“9. Underscores that such actions or policies as described in paragraph 8 above may include, but are not limited to:

(…)

(f) The obstruction of the activities of international peacekeeping, diplomatic, or humanitarian missions in South Sudan, including the Ceasefire and Transitional Security Arrangements Monitoring Mechanism or of the delivery or distribution of, or access to, humanitarian assistance.

(g) Attacks against United Nations missions, international security presences, or other peacekeeping operations, or humanitarian personnel; (…).”

See also resolution 2428 (2018).

UN Resolution 2304 (12 August 2016) – South Sudan

“Condemning in the strongest terms the fighting in Juba, South Sudan 8-11 July 2016, (…), and recalling resolution 2206 (2015), which states in part that those who engage in attacks against United Nations missions, international security presences, or other peacekeeping operations, or humanitarian personnel may be subject to sanctions.”

UN Resolution 2327 (16 December 2016) – South Sudan

“Recalling that individuals or entities responsible for or complicit in, or having engaged in, directly or indirectly, actions or policies that threaten the peace, security or stability of South Sudan, may be designated for targeted sanctions pursuant to resolution 2206 (2015), 2271 (2016), 2280 (2016), and 2290 (2016), including individuals who engage in attacks against United Nations missions, international security presences, or other peacekeeping operations, or humanitarian personnel recalling its willingness to impose targeted sanctions.”

“2. Demands that the TGNU of South Sudan comply with the obligations set out in the SOFA between the Government of South Sudan and the United Nations, and immediately cease obstructing UNMISS in the performance of its mandate, and further demands the TGNU immediately cease obstructing international and national humanitarian actors from assisting civilians, and facilitate freedom of movement for the Ceasefire and Transitional Security Arrangements Monitoring Mechanism (CTSAMM) and calls on the TGNU to take action, to deter, and to hold those responsible to account for any hostile or other actions that impede UNMISS or international and national humanitarian actors.”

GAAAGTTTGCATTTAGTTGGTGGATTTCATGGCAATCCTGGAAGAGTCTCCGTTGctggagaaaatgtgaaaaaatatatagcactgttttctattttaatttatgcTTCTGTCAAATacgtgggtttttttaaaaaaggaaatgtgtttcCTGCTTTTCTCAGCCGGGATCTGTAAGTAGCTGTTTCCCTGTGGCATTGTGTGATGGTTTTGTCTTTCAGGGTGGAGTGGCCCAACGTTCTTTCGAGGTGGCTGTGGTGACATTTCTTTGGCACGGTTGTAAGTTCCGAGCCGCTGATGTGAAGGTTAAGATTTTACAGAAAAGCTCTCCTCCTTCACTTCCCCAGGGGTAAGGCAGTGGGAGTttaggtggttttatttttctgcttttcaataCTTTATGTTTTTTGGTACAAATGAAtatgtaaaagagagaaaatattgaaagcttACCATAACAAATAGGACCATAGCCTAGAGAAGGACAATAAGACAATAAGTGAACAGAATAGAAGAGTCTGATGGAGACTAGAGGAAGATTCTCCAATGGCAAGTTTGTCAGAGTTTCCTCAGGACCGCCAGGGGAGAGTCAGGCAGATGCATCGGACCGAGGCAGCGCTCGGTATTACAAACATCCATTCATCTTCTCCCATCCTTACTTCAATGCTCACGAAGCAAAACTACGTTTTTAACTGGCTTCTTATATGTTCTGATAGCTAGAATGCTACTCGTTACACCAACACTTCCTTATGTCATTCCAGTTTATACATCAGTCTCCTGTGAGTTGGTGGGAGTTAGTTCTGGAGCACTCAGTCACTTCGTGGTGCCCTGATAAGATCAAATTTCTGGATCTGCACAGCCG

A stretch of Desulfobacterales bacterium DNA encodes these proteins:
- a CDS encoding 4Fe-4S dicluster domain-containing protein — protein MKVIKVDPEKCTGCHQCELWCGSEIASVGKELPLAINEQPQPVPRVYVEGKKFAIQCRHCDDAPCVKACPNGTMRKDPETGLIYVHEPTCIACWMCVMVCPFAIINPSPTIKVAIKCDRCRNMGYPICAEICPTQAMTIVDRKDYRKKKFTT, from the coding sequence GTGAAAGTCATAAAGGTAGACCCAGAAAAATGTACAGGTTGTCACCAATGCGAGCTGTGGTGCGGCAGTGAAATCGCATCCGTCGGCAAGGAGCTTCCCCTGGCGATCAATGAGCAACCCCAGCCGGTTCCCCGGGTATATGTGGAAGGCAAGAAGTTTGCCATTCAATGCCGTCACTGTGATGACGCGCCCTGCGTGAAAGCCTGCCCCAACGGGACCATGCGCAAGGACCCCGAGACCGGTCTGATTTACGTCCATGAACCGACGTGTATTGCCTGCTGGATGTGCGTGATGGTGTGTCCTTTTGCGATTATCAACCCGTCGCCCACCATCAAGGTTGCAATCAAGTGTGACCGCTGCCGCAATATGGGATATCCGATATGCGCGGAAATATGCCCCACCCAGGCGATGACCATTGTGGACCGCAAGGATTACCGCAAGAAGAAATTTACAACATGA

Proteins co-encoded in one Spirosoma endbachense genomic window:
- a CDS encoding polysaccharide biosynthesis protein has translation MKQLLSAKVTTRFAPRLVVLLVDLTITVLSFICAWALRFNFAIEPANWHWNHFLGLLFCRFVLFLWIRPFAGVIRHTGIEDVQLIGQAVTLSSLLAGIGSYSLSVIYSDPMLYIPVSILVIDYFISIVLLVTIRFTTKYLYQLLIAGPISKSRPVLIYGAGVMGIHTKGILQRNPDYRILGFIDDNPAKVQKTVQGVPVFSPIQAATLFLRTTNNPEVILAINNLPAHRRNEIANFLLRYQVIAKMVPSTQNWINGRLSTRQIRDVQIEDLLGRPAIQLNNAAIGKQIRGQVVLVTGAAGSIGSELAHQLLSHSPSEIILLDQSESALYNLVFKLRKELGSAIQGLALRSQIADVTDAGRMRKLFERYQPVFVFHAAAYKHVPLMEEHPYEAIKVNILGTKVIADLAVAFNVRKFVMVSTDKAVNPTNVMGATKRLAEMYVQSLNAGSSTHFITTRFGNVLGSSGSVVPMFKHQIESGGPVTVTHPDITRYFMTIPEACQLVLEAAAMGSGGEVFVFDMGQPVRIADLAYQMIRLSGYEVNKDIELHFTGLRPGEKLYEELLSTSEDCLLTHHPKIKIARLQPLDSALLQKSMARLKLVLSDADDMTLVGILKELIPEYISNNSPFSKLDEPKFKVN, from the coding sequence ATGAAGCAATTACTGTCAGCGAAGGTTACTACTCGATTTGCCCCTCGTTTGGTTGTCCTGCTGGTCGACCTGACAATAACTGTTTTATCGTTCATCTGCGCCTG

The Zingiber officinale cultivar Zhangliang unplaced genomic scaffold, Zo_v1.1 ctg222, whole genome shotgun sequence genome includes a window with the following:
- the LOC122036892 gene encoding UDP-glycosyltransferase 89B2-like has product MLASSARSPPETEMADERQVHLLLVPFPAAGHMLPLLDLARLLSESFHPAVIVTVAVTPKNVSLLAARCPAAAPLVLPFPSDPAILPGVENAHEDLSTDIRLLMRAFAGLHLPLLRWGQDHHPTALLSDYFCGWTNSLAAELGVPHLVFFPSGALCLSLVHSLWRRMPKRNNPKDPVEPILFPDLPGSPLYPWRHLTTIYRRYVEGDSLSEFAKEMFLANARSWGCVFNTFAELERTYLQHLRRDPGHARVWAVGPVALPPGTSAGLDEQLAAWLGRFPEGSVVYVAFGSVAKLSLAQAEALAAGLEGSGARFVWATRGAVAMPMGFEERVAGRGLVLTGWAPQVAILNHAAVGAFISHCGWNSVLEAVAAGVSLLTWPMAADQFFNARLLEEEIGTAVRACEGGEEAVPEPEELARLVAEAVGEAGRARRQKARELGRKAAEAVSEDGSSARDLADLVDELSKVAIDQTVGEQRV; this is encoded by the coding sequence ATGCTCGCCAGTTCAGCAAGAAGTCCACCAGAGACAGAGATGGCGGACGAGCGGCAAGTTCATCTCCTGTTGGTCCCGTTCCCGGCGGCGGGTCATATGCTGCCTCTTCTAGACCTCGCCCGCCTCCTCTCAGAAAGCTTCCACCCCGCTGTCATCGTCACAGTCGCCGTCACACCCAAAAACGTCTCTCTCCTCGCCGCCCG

“22. Condemns in the strongest terms attacks on and looting of humanitarian aid, including food and medicine, and premises, including hospitals and warehouses, and demands that all parties allow, in accordance with relevant provisions of international law and United Nations guiding principles of emergency humanitarian assistance, including humanity, impartiality, neutrality, and independence, the rapid, safe and unhindered access of relief personnel, equipment and supplies, and timely delivery of humanitarian assistance, to all those in need throughout South Sudan in particular to IDPs and refugees and stresses that any returns or other durable solutions for IDPs or refugees must be undertaken on a voluntary and informed basis in conditions of dignity and safety.”

See also resolution 2406 (2018).

UN Resolution 2406 (15 March 2018) – Targeted sanctions, South Sudan

“Recognizing the dire humanitarian situation and high levels of food insecurity in many parts of the country, and in this regard noting the importance of UNMISS’s contribution to creating through coordination with humanitarian actors, displaced communities, and authorities the conditions for the safe, voluntary, and dignified return of IDPs and refugees, so that they may resume their livelihoods including the cultivation of land for food production.”